• Original or certified copy of a birth certificate issued by a state, county, municipal authority or outlying territory of the United States bearing an official seal
  • Native American tribal document
  • Form I-197, U.S. Citizen ID Card
  • Form I-179, Identification Card for Use of Resident Citizen in the United States
  • Employment authorization document issued by the Department of Homeland Security (DHS). Some employment authorization documents issued by DHS include but are not limited to:
    •  Form I-94 Arrival/Departure Record issued to asylees or work-authorized nonimmigrants (for example, H-1B nonimmigrants) because of their immigration status 
    • Form I-571, Refugee Travel Document 
    • An unexpired Form I-327 
    • Reentry Permit  
    • Form N-560 
    • Certificate of U.S. Citizenship or Form N-561 
    • Replacement Certificate of Citizenship (PDF, 40.3 KB) 
    • Form N-550 
    • Certificate of Naturalization or Form N-570 
    • Replacement Certificate of Naturalization (PDF, 176.3 KB). 
    • A Form I-797 issued to a conditional resident may be an acceptable List C document in combination with his or her expired Form I-551.

What Are I-9 Non-Compliance Penalties?

If an employer or employee choose to disobey I-9 compliance, there are penalties set forth by the Immigration Reform and Control Act of 1986 (IRCA). Federal law provides imprisonment and fines for the use of false documentation or false statements and for employers who hires unauthorized workers.

The fine for an employer can be between $250 and $5,500 per worker, and the may also be banned from any federal government contracts for up to a year. The employee may also be criminally prosecuted under immigration laws if they knowingly accept this fraudulent documentation.

If an employer fails to keep I-9 forms for the mandated time, they can be fined $110 per missing item. The employer can still be penalized even if the employee is legally authorized to work in the U.S.

For the employee, if they knowingly commit or participate in documentation fraud, they can be fines between $375 and $3,200 per document for the first offense. For the second and any subsequent offenses, the fine per document is between $3,200 and $6,500.

I-9 Anti-Discrimination

Along with the I-9 Form, the Immigration Reform and Control Act also included anti-discrimination provisions which mandates that a person who is legally allowed to work in the U.S. cannot be discriminated against on national origin or citizenship status in both hiring and termination. Also included is the provision which requires the standardized compliance of I-9 enforcement, meaning every employee must complete the I-9 before employment starts, no matter the circumstance. These provisions are enforced by the Office of Special Counsel for Immigration-Related Unfair Employment Practices (OSC).

What are the Types of Discrimination?

Citizenship or Immigration Status Discrimination – Employers may not treat employees differently due to the fact that they are or are not U.S. citizens or work authorized individuals. This includes citizens, recent permanent residents, temporary residents and refugees.

National Origin Discrimination – Employers may not treat employees differently because of their birth place, country of origin, ancestry, native language or accent. This can turn into an issue with the Equal Employment Opportunity Commission.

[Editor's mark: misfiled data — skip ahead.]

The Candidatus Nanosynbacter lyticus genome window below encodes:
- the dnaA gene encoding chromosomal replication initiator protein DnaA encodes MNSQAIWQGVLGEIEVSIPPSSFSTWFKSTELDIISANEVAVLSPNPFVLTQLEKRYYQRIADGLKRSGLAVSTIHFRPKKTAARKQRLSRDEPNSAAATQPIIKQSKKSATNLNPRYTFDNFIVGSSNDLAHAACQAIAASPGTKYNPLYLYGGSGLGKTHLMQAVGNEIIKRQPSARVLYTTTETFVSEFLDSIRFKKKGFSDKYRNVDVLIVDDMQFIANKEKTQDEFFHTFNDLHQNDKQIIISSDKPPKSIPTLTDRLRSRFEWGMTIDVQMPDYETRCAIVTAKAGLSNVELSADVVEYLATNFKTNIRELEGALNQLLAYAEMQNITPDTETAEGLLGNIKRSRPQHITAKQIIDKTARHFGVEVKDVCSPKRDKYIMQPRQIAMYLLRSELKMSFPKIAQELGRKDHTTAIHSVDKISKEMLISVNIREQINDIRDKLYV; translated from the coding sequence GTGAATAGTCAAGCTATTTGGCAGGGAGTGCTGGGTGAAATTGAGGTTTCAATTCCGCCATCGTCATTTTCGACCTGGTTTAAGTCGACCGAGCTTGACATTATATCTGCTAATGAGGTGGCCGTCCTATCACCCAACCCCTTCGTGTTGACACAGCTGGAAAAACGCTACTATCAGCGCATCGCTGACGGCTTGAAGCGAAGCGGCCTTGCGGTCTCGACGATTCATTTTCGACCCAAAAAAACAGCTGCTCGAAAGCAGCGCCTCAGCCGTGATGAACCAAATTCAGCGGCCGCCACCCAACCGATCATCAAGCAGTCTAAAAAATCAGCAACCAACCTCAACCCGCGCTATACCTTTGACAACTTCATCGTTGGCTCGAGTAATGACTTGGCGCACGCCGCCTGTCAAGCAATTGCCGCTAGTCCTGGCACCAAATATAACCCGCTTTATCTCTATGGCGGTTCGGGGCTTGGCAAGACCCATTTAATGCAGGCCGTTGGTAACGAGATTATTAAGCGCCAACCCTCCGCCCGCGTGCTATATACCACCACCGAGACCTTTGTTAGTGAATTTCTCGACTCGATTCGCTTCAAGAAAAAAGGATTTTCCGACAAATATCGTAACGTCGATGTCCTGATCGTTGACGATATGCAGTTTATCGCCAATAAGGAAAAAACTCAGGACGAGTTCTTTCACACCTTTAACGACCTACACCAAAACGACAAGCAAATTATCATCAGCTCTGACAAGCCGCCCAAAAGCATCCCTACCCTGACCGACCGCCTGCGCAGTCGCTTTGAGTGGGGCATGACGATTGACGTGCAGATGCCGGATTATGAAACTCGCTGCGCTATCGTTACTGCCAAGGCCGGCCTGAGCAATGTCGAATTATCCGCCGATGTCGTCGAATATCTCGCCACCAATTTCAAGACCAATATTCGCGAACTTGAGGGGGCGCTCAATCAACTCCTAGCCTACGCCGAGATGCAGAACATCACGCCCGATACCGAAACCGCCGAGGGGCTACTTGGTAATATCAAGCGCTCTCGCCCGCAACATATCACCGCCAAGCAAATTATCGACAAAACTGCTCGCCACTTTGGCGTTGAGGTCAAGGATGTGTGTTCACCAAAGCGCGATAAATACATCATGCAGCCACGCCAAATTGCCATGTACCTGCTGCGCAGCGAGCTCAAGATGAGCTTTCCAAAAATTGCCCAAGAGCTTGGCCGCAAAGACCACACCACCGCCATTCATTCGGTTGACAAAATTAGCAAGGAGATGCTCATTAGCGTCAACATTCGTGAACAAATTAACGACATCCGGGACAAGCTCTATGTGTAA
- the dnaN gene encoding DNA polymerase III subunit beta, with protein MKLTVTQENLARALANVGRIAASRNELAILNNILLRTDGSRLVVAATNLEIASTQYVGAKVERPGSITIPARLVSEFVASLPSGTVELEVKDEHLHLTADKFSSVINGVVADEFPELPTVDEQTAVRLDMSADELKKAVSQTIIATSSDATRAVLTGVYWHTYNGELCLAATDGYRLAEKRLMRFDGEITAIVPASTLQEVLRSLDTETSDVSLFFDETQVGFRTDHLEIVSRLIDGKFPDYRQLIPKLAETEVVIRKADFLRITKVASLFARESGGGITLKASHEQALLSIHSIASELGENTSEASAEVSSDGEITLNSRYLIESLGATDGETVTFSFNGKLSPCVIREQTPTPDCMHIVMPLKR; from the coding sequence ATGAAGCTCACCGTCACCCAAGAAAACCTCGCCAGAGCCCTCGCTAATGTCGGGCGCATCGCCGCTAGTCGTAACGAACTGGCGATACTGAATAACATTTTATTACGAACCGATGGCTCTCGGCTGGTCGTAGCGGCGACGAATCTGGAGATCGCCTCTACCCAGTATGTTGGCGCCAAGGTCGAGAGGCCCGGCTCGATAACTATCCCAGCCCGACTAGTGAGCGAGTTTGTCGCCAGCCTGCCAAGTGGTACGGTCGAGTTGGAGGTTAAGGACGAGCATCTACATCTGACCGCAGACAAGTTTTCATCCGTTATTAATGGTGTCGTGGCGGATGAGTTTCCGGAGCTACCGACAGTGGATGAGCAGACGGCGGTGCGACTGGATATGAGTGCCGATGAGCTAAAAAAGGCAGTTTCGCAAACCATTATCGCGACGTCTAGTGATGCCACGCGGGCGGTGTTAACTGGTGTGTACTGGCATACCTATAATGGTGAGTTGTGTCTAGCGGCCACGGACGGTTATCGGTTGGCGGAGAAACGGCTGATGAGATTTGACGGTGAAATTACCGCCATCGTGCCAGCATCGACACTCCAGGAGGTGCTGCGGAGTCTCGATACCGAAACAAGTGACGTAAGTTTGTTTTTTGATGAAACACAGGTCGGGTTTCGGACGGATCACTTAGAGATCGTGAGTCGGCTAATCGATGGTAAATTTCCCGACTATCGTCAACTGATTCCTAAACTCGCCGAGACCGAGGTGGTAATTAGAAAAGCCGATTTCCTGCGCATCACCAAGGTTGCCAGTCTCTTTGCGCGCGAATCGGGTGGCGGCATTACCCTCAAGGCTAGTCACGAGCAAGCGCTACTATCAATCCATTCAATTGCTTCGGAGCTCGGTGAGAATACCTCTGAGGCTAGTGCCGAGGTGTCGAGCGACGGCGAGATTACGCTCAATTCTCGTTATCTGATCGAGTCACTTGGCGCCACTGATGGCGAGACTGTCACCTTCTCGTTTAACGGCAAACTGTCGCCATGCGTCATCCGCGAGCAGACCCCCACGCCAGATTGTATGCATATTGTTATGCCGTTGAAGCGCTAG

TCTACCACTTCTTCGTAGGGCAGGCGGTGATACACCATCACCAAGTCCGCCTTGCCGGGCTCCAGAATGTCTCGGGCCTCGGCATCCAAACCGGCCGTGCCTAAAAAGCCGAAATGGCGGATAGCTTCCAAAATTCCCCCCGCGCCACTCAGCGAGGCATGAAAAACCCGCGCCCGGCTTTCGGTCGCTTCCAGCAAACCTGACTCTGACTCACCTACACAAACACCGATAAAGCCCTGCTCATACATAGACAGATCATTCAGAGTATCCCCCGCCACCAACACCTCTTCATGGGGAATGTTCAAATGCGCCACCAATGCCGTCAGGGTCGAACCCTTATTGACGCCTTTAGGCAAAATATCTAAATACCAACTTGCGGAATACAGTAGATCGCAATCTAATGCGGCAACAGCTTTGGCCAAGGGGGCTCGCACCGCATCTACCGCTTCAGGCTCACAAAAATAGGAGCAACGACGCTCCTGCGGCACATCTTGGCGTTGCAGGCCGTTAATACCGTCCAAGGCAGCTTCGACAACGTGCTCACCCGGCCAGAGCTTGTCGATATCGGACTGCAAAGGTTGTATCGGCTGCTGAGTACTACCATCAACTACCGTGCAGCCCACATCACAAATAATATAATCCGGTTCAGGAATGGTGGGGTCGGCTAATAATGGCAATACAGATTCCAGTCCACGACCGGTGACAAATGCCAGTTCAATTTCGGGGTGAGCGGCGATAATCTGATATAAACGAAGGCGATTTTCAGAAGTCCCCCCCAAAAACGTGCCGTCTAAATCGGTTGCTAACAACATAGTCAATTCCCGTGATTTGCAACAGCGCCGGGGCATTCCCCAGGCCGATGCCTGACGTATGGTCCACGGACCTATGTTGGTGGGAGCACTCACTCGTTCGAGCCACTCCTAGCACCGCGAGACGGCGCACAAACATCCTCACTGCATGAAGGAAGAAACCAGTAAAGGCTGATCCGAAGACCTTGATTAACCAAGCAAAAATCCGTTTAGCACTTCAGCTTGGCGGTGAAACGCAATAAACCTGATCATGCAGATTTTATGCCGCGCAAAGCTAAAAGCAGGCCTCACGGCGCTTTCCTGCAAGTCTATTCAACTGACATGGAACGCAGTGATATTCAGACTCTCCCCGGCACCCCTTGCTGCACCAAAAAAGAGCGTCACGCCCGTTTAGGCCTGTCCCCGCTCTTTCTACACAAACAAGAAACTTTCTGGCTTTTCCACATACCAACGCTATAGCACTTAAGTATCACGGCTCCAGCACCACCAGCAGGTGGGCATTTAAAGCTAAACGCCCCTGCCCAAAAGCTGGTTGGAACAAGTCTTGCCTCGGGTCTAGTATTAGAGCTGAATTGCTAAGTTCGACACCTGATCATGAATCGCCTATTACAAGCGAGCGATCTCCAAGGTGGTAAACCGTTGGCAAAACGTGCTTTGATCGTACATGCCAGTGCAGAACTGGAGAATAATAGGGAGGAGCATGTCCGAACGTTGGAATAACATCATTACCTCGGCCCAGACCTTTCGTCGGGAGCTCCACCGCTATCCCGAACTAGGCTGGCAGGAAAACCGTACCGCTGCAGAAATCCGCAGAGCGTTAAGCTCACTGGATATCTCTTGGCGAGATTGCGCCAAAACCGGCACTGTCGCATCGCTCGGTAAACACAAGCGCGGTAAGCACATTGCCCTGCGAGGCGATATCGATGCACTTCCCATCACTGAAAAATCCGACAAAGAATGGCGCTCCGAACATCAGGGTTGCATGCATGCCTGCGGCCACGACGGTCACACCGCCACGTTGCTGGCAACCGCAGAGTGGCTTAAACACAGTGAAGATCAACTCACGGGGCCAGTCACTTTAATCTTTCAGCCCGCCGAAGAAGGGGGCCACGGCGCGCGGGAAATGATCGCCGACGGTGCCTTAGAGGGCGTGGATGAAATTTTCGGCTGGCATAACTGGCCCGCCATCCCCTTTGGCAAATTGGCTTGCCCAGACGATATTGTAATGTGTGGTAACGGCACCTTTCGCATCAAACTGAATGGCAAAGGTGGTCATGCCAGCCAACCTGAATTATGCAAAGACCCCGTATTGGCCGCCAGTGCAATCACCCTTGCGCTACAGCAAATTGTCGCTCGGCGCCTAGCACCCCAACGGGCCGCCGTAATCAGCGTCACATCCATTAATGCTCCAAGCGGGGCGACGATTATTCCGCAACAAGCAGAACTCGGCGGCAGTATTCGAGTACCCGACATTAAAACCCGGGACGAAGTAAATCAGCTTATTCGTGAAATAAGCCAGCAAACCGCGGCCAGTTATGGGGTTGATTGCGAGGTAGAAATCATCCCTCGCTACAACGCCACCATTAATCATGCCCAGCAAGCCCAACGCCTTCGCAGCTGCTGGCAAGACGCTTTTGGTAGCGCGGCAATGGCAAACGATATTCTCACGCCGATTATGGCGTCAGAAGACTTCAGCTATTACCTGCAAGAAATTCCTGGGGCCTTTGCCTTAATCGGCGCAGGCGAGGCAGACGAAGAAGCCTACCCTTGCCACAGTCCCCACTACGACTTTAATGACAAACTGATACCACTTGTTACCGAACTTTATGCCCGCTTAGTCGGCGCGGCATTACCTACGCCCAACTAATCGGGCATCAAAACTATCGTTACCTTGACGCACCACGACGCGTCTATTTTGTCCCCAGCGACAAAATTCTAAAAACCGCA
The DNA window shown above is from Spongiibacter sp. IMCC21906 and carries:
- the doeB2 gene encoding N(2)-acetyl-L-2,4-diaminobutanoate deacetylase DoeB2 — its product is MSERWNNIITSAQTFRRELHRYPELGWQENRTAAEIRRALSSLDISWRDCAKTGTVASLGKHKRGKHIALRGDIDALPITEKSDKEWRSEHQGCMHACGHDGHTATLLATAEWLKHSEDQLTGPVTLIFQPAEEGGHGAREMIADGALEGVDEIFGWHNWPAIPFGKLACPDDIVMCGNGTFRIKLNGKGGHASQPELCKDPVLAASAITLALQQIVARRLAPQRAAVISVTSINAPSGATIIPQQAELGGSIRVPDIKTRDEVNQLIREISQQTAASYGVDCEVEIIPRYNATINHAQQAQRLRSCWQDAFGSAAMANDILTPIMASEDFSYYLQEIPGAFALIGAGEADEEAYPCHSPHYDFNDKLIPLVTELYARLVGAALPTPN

Unfair Documentary Practices – When verifying employment eligibility, an employer may not request more than the necessary documents from the employee. The employer may also not deny reasonably genuine looking documents or request additional documents for the purpose of discrimination.

Retaliation – Any individual may not be discriminated against because they have filed charges with the OSC, cooperated with an OSC investigation, contested any unfair documentary actions or discrimination based on their national origin or other anti-discrimination provisions which are protected.

E-Verify Search Results

E-Verify is an internet based program which compares an employee’s employment eligibility Verification form (I-9) against data with the U.S. government. The E-Verify program is managed by the Department of Homeland Security and the Social Security Administration.

The E-Verify program is important because it has been reported that 5% of E-Verify inquiries are identified as “not authorized to work” and the results of the program are 99.5% accurate.

According to the Department of Homeland Security, more than 353,000 use E-Verify for hiring.

The program was launched in 1997 titled the Basic Pilot Program which was started to prevent illegal aliens from getting jobs in the U.S. Since the electronic storage of I-9 Forms, E-Verify was able to come about.

What is the E-Verify Process?

By law, every employer must complete the I-9 Form for all employees and although the I-9 Form and E-Verify are closely linked, E-verify is not necessary for enrolled employers to use.

When an employee is hired, the employer and employee must complete the I-9 Form. Within three days of the employee starting work, the employer enters the information on the I-9 into E-Verify. E-Verify then compares the entered information against government records for a result.

If an employee’s information matches, they are authorized and eligible to work in the U.S. If the information does not match, the employer is alerted. The employee then has eight business days to resolve any mismatched information. The employee is allowed to continue to work while they are resolving the problem.

In 2007, E-Verify began working with the federal immigration authorities to include biometric data, including photographs, to improve searches.

Please note, if required, E-Verify must be ran within 3 days of the employee’s start date.

Who Needs E-Verify?

Unlike I-9 forms, there is no federal law mandating the use of E-Verify searches for employees, however there are certain groups that must use it.

All federal government agencies must use E-Verify. Furthermore, all employers with federal contracts or subcontracts must also use E-Verify to verify not only the employment eligibility of their employees who directly work under those federal contracts but also for every new hire, whether or not they will be directly working with the federal contracts or subcontracts.